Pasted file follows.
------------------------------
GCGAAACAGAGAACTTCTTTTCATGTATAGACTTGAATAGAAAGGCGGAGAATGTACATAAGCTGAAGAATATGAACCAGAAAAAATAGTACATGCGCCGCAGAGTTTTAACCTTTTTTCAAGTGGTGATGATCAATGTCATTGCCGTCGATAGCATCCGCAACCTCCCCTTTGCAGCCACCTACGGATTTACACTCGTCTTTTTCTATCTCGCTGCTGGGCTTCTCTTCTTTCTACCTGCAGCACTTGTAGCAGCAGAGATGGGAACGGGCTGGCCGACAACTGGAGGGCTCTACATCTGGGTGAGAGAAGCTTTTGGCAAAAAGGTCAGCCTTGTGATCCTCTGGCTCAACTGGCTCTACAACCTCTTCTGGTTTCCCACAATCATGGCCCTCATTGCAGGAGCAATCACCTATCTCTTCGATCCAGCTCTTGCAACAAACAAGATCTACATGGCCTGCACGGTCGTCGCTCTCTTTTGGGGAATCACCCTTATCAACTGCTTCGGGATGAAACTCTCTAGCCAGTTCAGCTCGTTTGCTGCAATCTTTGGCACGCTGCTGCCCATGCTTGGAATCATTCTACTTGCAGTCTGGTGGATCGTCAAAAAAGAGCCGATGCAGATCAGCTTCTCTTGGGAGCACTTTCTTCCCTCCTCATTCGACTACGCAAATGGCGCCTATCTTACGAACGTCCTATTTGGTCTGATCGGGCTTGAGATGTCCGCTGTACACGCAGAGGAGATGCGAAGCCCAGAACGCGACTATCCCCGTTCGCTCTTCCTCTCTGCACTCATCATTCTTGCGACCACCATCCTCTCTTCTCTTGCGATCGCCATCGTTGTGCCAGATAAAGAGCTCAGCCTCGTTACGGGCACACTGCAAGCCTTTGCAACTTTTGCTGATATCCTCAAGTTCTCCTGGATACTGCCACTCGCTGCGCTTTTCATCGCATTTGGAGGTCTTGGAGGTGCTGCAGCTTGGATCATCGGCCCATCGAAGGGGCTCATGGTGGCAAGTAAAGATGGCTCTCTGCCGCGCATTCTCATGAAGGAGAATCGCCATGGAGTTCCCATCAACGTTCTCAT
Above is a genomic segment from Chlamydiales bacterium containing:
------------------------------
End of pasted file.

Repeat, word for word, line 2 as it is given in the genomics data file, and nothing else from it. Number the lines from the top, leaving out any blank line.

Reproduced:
Above is a genomic segment from Chlamydiales bacterium containing: